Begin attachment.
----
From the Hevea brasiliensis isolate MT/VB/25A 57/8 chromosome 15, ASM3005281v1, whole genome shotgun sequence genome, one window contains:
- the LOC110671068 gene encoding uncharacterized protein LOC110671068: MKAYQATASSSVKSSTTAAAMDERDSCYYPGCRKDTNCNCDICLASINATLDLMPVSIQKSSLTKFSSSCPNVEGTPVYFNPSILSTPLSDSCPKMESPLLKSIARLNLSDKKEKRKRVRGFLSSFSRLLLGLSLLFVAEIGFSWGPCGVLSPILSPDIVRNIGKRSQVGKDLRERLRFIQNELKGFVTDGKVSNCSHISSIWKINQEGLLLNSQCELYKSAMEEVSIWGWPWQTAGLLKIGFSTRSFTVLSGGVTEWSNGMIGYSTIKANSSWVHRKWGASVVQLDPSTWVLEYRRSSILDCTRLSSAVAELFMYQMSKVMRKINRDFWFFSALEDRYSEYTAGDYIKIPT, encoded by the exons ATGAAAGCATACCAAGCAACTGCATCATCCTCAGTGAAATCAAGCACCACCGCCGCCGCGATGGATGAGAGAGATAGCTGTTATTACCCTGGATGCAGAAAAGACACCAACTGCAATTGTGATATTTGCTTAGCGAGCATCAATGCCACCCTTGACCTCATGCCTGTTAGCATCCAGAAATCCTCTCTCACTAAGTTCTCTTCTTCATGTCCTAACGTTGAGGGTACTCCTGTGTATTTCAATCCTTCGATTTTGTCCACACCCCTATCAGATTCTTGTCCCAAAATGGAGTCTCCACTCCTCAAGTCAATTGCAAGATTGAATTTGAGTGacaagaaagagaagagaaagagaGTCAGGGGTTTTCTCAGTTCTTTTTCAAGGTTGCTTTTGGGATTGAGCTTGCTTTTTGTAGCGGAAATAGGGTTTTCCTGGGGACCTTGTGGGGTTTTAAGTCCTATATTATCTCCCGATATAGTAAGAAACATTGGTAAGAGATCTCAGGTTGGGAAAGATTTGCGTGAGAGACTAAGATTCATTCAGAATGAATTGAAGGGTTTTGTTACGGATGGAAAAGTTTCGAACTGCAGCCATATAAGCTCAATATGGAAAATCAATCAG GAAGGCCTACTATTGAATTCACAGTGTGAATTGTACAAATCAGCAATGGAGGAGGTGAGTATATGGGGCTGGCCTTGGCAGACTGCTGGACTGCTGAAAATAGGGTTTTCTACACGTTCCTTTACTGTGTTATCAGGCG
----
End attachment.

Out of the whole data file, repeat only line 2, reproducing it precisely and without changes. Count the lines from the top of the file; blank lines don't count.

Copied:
- the LOC110671068 gene encoding uncharacterized protein LOC110671068: MKAYQATASSSVKSSTTAAAMDERDSCYYPGCRKDTNCNCDICLASINATLDLMPVSIQKSSLTKFSSSCPNVEGTPVYFNPSILSTPLSDSCPKMESPLLKSIARLNLSDKKEKRKRVRGFLSSFSRLLLGLSLLFVAEIGFSWGPCGVLSPILSPDIVRNIGKRSQVGKDLRERLRFIQNELKGFVTDGKVSNCSHISSIWKINQEGLLLNSQCELYKSAMEEVSIWGWPWQTAGLLKIGFSTRSFTVLSGGVTEWSNGMIGYSTIKANSSWVHRKWGASVVQLDPSTWVLEYRRSSILDCTRLSSAVAELFMYQMSKVMRKINRDFWFFSALEDRYSEYTAGDYIKIPT, encoded by the exons ATGAAAGCATACCAAGCAACTGCATCATCCTCAGTGAAATCAAGCACCACCGCCGCCGCGATGGATGAGAGAGATAGCTGTTATTACCCTGGATGCAGAAAAGACACCAACTGCAATTGTGATATTTGCTTAGCGAGCATCAATGCCACCCTTGACCTCATGCCTGTTAGCATCCAGAAATCCTCTCTCACTAAGTTCTCTTCTTCATGTCCTAACGTTGAGGGTACTCCTGTGTATTTCAATCCTTCGATTTTGTCCACACCCCTATCAGATTCTTGTCCCAAAATGGAGTCTCCACTCCTCAAGTCAATTGCAAGATTGAATTTGAGTGacaagaaagagaagagaaagagaGTCAGGGGTTTTCTCAGTTCTTTTTCAAGGTTGCTTTTGGGATTGAGCTTGCTTTTTGTAGCGGAAATAGGGTTTTCCTGGGGACCTTGTGGGGTTTTAAGTCCTATATTATCTCCCGATATAGTAAGAAACATTGGTAAGAGATCTCAGGTTGGGAAAGATTTGCGTGAGAGACTAAGATTCATTCAGAATGAATTGAAGGGTTTTGTTACGGATGGAAAAGTTTCGAACTGCAGCCATATAAGCTCAATATGGAAAATCAATCAG GAAGGCCTACTATTGAATTCACAGTGTGAATTGTACAAATCAGCAATGGAGGAGGTGAGTATATGGGGCTGGCCTTGGCAGACTGCTGGACTGCTGAAAATAGGGTTTTCTACACGTTCCTTTACTGTGTTATCAGGCG